Earth’s magnetic field has changed its polarity several time in the course of Earth’s history, with magnetic north and south pole changing their positions. The last long-term polarity reversal took place about 780000 years ago. Predominantly stable polarity epochs, that might be interrupted by short so-called magnetic excursions, are named after important geoscientists. The last polarity change is called Matuyama-Brunhes reversal, as the last epoch of inverse polarity is named after Motonori Matuyama, and the current normal polarity epoch after Bernard Brunhes. The existing paleomagnetic data suggest that the geomagnetic field gets very weak during a reversal. Moreover, it loses its dipolar structure, that dominates during stable times, so that small-scale structure with more than two magnetic poles dominates during a polarity change. Details of the reversal processes are not yet understood.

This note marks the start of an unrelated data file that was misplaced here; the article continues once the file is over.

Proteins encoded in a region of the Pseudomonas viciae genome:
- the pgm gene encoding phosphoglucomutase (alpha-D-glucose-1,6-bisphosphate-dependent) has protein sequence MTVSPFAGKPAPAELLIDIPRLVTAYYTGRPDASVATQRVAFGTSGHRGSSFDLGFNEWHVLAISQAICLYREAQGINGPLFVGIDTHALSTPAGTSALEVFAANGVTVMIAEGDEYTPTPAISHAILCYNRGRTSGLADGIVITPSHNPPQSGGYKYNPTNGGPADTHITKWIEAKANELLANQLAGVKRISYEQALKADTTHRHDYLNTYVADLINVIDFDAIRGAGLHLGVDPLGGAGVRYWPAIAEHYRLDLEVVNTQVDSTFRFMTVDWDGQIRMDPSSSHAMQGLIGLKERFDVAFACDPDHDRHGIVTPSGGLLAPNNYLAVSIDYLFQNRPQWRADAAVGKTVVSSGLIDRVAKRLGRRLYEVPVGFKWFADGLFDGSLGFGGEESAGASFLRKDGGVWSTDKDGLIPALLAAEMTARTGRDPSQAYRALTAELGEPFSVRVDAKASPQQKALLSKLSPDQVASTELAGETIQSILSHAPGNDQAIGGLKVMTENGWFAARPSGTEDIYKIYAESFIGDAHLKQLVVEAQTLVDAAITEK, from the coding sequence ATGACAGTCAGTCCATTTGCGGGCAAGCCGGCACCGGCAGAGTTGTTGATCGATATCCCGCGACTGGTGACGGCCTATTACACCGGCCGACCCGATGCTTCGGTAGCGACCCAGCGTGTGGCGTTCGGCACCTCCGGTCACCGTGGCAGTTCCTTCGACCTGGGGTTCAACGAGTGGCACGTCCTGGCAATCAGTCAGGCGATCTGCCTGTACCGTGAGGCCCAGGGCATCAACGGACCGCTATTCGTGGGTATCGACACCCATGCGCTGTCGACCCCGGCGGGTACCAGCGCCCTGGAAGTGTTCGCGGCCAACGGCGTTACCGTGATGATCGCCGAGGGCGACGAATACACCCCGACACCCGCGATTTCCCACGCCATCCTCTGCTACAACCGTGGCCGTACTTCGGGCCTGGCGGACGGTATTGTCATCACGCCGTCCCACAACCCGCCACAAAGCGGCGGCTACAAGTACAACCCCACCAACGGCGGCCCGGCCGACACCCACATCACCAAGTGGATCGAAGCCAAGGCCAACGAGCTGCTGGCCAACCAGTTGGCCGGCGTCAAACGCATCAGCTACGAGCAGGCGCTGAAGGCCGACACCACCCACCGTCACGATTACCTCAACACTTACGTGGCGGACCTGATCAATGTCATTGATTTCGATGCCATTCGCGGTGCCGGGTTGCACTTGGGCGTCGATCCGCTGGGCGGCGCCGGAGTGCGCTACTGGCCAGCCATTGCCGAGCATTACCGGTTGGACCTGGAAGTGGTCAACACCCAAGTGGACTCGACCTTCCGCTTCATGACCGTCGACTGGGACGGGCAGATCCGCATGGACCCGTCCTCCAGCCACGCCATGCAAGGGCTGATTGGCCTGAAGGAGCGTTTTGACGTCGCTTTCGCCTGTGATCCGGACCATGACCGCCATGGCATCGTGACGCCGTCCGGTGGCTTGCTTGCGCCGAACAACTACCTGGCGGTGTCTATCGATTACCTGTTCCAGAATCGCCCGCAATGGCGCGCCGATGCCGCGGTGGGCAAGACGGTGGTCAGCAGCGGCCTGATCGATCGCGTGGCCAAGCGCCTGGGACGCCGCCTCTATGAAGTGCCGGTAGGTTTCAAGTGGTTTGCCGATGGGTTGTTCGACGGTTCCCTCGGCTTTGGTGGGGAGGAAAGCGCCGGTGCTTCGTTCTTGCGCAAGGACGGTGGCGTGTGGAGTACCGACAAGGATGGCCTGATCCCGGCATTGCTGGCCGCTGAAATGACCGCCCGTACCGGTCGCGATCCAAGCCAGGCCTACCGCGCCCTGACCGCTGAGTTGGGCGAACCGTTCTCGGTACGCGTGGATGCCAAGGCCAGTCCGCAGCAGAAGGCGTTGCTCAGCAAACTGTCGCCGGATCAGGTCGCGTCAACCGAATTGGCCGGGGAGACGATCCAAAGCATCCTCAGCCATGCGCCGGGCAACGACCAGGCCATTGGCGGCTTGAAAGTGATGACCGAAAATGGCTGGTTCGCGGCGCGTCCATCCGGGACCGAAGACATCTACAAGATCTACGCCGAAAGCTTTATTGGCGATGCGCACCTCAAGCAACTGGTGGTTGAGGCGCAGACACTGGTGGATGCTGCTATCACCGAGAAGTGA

In this project we will compile paleomagnetic data from volcanic rocks and sediment cores, that have been published worldwide over the last decades, in order to develop a global magnetic field model for the Matuyama-Brunhes reversal. Attention has to be paid to quality and independent dating of the paleomagnetic data. The new model will be based on spherical harmonic functions, like present-day geomagnetic field models, and will describe the temporal evolution continuously. It will serve to better understand the processes in Earth’s outer core during a polarity reversal, and also to estimate the reduced magnetic shielding against solar wind and cosmic rays during such an extreme geomagnetic field change.
2021 - 2023
Alexander von Humboldt-Stiftung